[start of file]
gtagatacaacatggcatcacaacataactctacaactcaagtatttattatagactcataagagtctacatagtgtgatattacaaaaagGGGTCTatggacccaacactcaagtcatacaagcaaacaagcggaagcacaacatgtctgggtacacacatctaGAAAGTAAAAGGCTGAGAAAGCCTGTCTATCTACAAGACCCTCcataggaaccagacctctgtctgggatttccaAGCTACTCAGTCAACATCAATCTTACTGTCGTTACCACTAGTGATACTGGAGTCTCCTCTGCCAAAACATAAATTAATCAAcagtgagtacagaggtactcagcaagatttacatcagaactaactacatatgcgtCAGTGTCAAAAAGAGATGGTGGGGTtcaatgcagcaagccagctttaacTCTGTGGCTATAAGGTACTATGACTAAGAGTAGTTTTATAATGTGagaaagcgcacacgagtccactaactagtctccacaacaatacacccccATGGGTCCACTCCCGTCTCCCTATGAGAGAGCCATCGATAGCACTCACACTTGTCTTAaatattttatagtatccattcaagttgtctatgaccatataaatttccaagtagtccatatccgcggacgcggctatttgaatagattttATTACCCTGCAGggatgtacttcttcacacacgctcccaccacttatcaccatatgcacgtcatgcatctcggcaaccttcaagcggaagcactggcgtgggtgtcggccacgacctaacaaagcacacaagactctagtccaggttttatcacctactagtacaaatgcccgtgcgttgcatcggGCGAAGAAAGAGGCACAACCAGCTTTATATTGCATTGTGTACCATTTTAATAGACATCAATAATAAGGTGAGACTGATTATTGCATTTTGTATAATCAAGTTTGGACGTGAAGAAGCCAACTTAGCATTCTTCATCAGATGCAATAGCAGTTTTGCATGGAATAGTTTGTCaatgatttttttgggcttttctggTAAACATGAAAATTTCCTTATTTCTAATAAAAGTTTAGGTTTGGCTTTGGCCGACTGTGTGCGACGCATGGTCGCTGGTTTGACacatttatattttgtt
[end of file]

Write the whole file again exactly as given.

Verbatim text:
gtagatacaacatggcatcacaacataactctacaactcaagtatttattatagactcataagagtctacatagtgtgatattacaaaaagGGGTCTatggacccaacactcaagtcatacaagcaaacaagcggaagcacaacatgtctgggtacacacatctaGAAAGTAAAAGGCTGAGAAAGCCTGTCTATCTACAAGACCCTCcataggaaccagacctctgtctgggatttccaAGCTACTCAGTCAACATCAATCTTACTGTCGTTACCACTAGTGATACTGGAGTCTCCTCTGCCAAAACATAAATTAATCAAcagtgagtacagaggtactcagcaagatttacatcagaactaactacatatgcgtCAGTGTCAAAAAGAGATGGTGGGGTtcaatgcagcaagccagctttaacTCTGTGGCTATAAGGTACTATGACTAAGAGTAGTTTTATAATGTGagaaagcgcacacgagtccactaactagtctccacaacaatacacccccATGGGTCCACTCCCGTCTCCCTATGAGAGAGCCATCGATAGCACTCACACTTGTCTTAaatattttatagtatccattcaagttgtctatgaccatataaatttccaagtagtccatatccgcggacgcggctatttgaatagattttATTACCCTGCAGggatgtacttcttcacacacgctcccaccacttatcaccatatgcacgtcatgcatctcggcaaccttcaagcggaagcactggcgtgggtgtcggccacgacctaacaaagcacacaagactctagtccaggttttatcacctactagtacaaatgcccgtgcgttgcatcggGCGAAGAAAGAGGCACAACCAGCTTTATATTGCATTGTGTACCATTTTAATAGACATCAATAATAAGGTGAGACTGATTATTGCATTTTGTATAATCAAGTTTGGACGTGAAGAAGCCAACTTAGCATTCTTCATCAGATGCAATAGCAGTTTTGCATGGAATAGTTTGTCaatgatttttttgggcttttctggTAAACATGAAAATTTCCTTATTTCTAATAAAAGTTTAGGTTTGGCTTTGGCCGACTGTGTGCGACGCATGGTCGCTGGTTTGACacatttatattttgtt